"At a certain point, Fury Road becomes a metaphor for its own place in the current cinematic landscape. The term “wasteland” is a little harsh, maybe, but in a time of half-baked reboots and problematic depictions of women in film, here comes Fury Road with a Immortan Joe Concubine Chorus yelling “We are not things!” and dodging Hollywood conventional wisdom like so many exploding spears. (This, as you can probably imagine, does not sit well with the “men’s rights” movement.) Miller’s beefed-up war vehicle is a female empowerment tale hidden in a macho action flick—one bombarded on all sides by flashier movies, being chased by powerful masters who claim to own the world it lives in, yet holding on to a fighting shot of surviving." Wired Magazine

Every Killer Car in Mad Max: Fury Road Explained: Enter the post-Apocalyptic chop shop of quite possibly the most explosive, adrenaline-fueled chase movie ever. Bloomberg Business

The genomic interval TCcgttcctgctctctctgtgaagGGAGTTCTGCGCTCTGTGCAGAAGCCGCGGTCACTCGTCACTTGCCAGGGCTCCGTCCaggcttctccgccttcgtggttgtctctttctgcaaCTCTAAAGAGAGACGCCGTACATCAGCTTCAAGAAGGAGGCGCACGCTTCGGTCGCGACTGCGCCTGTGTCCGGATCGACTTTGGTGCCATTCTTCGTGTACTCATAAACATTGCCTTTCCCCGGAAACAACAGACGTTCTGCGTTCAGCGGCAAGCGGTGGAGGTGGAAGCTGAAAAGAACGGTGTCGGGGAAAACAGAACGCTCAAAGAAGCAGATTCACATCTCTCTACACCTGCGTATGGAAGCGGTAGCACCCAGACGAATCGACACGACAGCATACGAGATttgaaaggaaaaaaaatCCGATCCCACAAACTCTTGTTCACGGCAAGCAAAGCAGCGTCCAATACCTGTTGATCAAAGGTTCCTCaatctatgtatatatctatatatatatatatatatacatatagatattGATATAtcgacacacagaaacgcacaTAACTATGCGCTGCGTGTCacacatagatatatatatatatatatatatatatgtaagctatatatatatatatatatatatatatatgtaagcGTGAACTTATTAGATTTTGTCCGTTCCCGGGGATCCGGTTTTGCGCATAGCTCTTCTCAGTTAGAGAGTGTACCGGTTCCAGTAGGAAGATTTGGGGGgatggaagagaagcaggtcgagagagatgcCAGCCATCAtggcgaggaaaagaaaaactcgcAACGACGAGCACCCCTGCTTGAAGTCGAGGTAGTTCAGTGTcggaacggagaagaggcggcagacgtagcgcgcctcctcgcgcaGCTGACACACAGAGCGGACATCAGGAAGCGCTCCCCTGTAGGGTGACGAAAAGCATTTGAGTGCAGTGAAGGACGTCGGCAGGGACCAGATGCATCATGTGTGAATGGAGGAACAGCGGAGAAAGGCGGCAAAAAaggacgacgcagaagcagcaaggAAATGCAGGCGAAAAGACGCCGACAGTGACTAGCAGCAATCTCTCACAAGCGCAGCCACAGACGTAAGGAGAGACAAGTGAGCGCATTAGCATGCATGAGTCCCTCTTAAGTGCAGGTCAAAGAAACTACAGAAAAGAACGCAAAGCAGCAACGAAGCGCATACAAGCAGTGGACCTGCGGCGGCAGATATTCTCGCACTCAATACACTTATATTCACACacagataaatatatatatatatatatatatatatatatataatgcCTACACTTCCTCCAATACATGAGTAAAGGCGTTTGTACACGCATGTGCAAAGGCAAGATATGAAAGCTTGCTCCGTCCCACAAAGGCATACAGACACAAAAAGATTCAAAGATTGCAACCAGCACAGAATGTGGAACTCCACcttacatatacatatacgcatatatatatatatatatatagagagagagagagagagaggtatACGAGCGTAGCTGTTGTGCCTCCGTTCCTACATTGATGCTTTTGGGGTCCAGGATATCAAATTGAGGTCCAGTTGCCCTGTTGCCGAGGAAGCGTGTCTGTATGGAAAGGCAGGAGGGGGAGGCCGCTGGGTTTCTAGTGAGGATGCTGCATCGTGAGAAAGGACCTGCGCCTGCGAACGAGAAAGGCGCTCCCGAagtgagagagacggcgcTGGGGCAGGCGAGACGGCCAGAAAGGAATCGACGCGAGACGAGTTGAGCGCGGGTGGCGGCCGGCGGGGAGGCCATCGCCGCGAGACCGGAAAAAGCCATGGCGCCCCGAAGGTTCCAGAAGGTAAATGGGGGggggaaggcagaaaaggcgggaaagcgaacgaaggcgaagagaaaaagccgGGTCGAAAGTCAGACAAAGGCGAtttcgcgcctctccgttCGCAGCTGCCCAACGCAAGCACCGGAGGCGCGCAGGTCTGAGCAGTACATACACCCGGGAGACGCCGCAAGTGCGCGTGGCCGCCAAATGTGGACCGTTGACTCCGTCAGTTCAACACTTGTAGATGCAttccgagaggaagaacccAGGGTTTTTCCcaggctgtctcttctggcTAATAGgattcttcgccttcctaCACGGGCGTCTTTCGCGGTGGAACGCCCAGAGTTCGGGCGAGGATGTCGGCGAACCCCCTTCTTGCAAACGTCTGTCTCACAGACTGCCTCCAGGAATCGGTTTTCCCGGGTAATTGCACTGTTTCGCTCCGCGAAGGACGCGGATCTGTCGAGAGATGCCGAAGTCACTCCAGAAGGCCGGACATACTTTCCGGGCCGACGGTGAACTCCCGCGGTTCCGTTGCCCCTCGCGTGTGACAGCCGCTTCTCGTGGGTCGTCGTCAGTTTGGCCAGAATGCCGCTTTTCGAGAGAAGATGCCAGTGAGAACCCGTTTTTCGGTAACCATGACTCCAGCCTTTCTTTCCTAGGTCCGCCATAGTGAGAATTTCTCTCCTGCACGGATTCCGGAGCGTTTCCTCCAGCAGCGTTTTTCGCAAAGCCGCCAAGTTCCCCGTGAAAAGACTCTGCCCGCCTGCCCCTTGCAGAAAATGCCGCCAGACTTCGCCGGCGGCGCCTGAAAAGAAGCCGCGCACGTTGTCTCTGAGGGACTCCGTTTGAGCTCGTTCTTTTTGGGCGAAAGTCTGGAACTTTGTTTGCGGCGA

"...The most interesting thing about Fury Road is how it reveals that, contra the wailing of Return of Kings’ “resident economist” Aaron Clarey, the Mad Max franchise has always on some level been a feminist franchise. It’s a franchise about toxic masculinity, and how all of us—including the “good guys”—are infected by it, and how there’s no hope unless we can someday build a world without it, which might mean building a world without ourselves." The Daily Beast

And, finally, this quote from Charlize Theron:
“I knew instantly from understanding the project that George had an innate understanding of what women represent to society and he wanted that to reflect in a post-apocalyptic world in the most truthful way possible. People keep saying ‘strong women’ but we are actually just women. We had a filmmaker that understood the truth of women is powerful enough and we don’t want to be put on pedestals or made to be unnaturally strong. What we are capable of doing is really interesting and informs a story like this.”

Also see today's Tumblr collection, Tuesday, May 26: Mad Max Fury Road.